Apple defined pretty clearly how to subclass
UIView in the doc.
Check out the list below, especially take a look at
layoutSubviews. The former is intended to setup the frame of your
UIView whereas the latter is intended to setup the frame and the layout of its subviews.
Also remember that
initWithFrame: is called only if you are instantiating your
UIView programmatically. If you are loading it from a nib file (or a storyboard),
initWithCoder: will be used. And in
initWithCoder: the frame hasn't been calculated yet, so you cannot modify the frame you set up in Interface Builder. As suggested in this answer you may think of calling
initWithCoder: in order to setup the frame.
Finally, if you load your
UIView from a nib (or a storyboard), you also have the
awakeFromNib opportunity to perform custom frame and layout initializations, since when
awakeFromNib is called it's guaranteed that every view in the hierarchy has been unarchived and initialized.
From the doc of
Messages to other objects can be sent safely from within awakeFromNib—by which time it’s assured that all the objects are unarchived and initialized (though not necessarily awakened, of course)
It's also worth noting that with autolayout you shouldn't explicitly set the frame of your view. Instead you are supposed to specify a set of sufficient constraints, so that the frame is automatically calculated by the layout engine.
Straight from the documentation:
Methods to Override
initWithFrame: It is recommended that you implement this method. You can also implement custom initialization methods in addition to,
or instead of, this method.
initWithCoder: Implement this method if you load your view from an Interface Builder nib file and your view requires custom
layerClass Implement this method only if you want your view to use a different Core Animation layer for its backing store. For example,
if you are using OpenGL ES to do your drawing, you would want to
override this method and return the CAEAGLLayer class.
Drawing and printing
drawRect: Implement this method if your view draws custom content. If your view does not do any custom drawing, avoid overriding this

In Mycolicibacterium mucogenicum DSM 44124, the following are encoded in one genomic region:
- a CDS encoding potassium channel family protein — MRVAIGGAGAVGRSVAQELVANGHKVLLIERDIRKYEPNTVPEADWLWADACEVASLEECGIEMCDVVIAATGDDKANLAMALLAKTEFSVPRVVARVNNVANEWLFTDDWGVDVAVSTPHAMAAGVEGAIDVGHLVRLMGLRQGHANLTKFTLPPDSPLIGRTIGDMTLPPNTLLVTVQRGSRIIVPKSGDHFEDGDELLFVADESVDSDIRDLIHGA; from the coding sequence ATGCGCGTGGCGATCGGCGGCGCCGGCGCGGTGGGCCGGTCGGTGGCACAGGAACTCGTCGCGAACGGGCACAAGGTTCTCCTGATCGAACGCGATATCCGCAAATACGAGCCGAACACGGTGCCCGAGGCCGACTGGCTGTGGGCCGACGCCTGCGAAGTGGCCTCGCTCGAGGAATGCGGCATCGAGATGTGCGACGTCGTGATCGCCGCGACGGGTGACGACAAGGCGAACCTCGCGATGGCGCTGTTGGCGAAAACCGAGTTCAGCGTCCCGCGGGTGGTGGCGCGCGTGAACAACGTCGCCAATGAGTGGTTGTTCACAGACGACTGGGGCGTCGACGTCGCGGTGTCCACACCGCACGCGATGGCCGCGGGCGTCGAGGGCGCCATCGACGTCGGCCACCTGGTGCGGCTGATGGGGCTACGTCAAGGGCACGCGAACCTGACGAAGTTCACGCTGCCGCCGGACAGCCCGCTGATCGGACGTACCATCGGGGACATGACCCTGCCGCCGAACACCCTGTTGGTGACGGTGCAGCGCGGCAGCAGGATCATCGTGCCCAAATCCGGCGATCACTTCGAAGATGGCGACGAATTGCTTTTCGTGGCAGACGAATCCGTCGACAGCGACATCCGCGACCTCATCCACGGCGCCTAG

drawRect:forViewPrintFormatter: Implement this method only if you want to draw your view’s content differently during printing.
requiresConstraintBasedLayout Implement this class method if your view class requires constraints to work properly.
updateConstraints Implement this method if your view needs to create custom constraints between your subviews.
frameForAlignmentRect: Implement these methods to override how your views are aligned to other views.
sizeThatFits: Implement this method if you want your view to have a different default size than it normally would during resizing
operations. For example, you might use this method to prevent your
view from shrinking to the point where subviews cannot be displayed
layoutSubviews Implement this method if you need more precise control over the layout of your subviews than either the constraint or
autoresizing behaviors provide.
willRemoveSubview: Implement these methods as needed to track the additions and removals of subviews.
didMoveToSuperview Implement these methods as needed to track the movement of the current view in your view
didMoveToWindow Implement these methods as needed to track the movement of your view to a different window.
these methods if you need to handle touch events directly. (For
gesture-based input, use gesture recognizers.)
gestureRecognizerShouldBegin: Implement this method if your view handles touch events directly and might want to prevent attached
gesture recognizers from triggering additional actions.